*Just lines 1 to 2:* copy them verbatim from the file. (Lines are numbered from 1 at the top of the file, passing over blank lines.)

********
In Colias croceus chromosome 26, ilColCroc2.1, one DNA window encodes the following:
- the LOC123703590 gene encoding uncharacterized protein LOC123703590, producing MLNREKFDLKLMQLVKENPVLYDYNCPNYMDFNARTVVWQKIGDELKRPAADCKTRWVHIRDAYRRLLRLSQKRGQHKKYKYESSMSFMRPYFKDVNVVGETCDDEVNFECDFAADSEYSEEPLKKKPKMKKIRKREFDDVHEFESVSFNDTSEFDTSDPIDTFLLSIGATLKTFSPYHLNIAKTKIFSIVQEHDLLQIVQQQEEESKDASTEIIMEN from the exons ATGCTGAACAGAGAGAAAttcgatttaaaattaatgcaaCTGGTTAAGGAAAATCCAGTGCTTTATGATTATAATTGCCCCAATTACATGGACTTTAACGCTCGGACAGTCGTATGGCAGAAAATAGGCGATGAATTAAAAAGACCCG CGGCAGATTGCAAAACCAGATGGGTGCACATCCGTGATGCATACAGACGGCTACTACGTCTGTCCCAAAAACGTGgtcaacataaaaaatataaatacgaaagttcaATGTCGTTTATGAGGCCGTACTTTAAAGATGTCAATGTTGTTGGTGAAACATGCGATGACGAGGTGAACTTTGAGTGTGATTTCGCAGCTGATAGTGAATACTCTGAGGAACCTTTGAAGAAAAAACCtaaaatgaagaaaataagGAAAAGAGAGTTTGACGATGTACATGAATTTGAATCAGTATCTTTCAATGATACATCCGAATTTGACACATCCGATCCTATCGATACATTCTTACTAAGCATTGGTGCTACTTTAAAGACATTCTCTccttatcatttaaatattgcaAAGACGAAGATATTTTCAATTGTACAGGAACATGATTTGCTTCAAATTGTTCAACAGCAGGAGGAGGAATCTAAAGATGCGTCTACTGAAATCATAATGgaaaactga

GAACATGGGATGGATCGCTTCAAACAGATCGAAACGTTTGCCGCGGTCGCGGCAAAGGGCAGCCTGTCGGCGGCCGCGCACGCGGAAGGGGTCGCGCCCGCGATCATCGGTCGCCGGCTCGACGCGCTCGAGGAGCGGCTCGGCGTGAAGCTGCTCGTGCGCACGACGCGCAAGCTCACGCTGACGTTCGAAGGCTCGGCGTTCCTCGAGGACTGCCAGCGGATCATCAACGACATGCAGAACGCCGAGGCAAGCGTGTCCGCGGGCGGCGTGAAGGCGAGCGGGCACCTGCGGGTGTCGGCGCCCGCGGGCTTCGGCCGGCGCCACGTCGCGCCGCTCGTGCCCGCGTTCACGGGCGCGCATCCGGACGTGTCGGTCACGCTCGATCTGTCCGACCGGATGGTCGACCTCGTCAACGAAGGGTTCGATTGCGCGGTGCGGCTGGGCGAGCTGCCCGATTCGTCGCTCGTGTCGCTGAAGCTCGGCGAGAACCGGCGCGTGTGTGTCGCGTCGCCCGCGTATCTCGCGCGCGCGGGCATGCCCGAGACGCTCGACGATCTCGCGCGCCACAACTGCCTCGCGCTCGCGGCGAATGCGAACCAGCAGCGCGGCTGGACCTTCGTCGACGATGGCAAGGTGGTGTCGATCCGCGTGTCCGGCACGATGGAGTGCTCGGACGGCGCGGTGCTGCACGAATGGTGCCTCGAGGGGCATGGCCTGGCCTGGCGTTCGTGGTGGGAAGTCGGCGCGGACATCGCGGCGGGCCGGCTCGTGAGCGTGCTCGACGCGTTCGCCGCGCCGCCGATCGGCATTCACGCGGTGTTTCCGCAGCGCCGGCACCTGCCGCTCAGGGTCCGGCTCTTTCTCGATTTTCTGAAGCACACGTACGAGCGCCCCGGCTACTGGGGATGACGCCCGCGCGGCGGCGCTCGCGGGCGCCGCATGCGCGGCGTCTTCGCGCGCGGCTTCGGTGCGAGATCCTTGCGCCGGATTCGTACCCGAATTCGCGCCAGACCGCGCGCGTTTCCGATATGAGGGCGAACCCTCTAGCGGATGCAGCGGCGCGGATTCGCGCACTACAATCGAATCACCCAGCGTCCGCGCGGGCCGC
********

In Colias croceus chromosome 26, ilColCroc2.1, one DNA window encodes the following:
- the LOC123703590 gene encoding uncharacterized protein LOC123703590, producing MLNREKFDLKLMQLVKENPVLYDYNCPNYMDFNARTVVWQKIGDELKRPAADCKTRWVHIRDAYRRLLRLSQKRGQHKKYKYESSMSFMRPYFKDVNVVGETCDDEVNFECDFAADSEYSEEPLKKKPKMKKIRKREFDDVHEFESVSFNDTSEFDTSDPIDTFLLSIGATLKTFSPYHLNIAKTKIFSIVQEHDLLQIVQQQEEESKDASTEIIMEN from the exons ATGCTGAACAGAGAGAAAttcgatttaaaattaatgcaaCTGGTTAAGGAAAATCCAGTGCTTTATGATTATAATTGCCCCAATTACATGGACTTTAACGCTCGGACAGTCGTATGGCAGAAAATAGGCGATGAATTAAAAAGACCCG CGGCAGATTGCAAAACCAGATGGGTGCACATCCGTGATGCATACAGACGGCTACTACGTCTGTCCCAAAAACGTGgtcaacataaaaaatataaatacgaaagttcaATGTCGTTTATGAGGCCGTACTTTAAAGATGTCAATGTTGTTGGTGAAACATGCGATGACGAGGTGAACTTTGAGTGTGATTTCGCAGCTGATAGTGAATACTCTGAGGAACCTTTGAAGAAAAAACCtaaaatgaagaaaataagGAAAAGAGAGTTTGACGATGTACATGAATTTGAATCAGTATCTTTCAATGATACATCCGAATTTGACACATCCGATCCTATCGATACATTCTTACTAAGCATTGGTGCTACTTTAAAGACATTCTCTccttatcatttaaatattgcaAAGACGAAGATATTTTCAATTGTACAGGAACATGATTTGCTTCAAATTGTTCAACAGCAGGAGGAGGAATCTAAAGATGCGTCTACTGAAATCATAATGgaaaactga